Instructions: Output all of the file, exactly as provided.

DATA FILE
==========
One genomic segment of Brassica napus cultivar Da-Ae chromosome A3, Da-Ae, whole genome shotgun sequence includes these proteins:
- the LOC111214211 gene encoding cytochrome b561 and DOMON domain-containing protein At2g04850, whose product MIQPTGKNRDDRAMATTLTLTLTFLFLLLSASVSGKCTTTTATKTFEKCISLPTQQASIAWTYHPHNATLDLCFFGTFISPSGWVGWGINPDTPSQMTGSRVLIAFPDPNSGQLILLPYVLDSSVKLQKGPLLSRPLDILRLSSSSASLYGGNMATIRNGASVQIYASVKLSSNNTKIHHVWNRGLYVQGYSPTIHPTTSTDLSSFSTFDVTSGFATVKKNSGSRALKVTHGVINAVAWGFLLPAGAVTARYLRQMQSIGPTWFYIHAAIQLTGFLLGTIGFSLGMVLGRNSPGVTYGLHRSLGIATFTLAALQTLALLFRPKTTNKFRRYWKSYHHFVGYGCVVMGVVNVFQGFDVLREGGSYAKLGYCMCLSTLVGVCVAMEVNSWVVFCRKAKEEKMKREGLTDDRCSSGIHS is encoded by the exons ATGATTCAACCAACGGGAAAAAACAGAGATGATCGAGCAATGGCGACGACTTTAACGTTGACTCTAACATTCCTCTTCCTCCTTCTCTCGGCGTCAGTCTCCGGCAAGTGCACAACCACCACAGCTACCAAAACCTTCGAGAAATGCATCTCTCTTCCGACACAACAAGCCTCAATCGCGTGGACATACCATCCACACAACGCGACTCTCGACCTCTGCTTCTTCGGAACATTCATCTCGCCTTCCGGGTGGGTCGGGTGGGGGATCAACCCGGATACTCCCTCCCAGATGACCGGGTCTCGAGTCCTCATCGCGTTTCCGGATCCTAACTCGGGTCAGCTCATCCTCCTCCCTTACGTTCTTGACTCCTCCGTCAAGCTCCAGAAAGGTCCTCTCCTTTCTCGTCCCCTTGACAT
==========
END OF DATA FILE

One genomic segment of Brassica napus cultivar Da-Ae chromosome A3, Da-Ae, whole genome shotgun sequence includes these proteins:
- the LOC111214211 gene encoding cytochrome b561 and DOMON domain-containing protein At2g04850, whose product MIQPTGKNRDDRAMATTLTLTLTFLFLLLSASVSGKCTTTTATKTFEKCISLPTQQASIAWTYHPHNATLDLCFFGTFISPSGWVGWGINPDTPSQMTGSRVLIAFPDPNSGQLILLPYVLDSSVKLQKGPLLSRPLDILRLSSSSASLYGGNMATIRNGASVQIYASVKLSSNNTKIHHVWNRGLYVQGYSPTIHPTTSTDLSSFSTFDVTSGFATVKKNSGSRALKVTHGVINAVAWGFLLPAGAVTARYLRQMQSIGPTWFYIHAAIQLTGFLLGTIGFSLGMVLGRNSPGVTYGLHRSLGIATFTLAALQTLALLFRPKTTNKFRRYWKSYHHFVGYGCVVMGVVNVFQGFDVLREGGSYAKLGYCMCLSTLVGVCVAMEVNSWVVFCRKAKEEKMKREGLTDDRCSSGIHS is encoded by the exons ATGATTCAACCAACGGGAAAAAACAGAGATGATCGAGCAATGGCGACGACTTTAACGTTGACTCTAACATTCCTCTTCCTCCTTCTCTCGGCGTCAGTCTCCGGCAAGTGCACAACCACCACAGCTACCAAAACCTTCGAGAAATGCATCTCTCTTCCGACACAACAAGCCTCAATCGCGTGGACATACCATCCACACAACGCGACTCTCGACCTCTGCTTCTTCGGAACATTCATCTCGCCTTCCGGGTGGGTCGGGTGGGGGATCAACCCGGATACTCCCTCCCAGATGACCGGGTCTCGAGTCCTCATCGCGTTTCCGGATCCTAACTCGGGTCAGCTCATCCTCCTCCCTTACGTTCTTGACTCCTCCGTCAAGCTCCAGAAAGGTCCTCTCCTTTCTCGTCCCCTTGACAT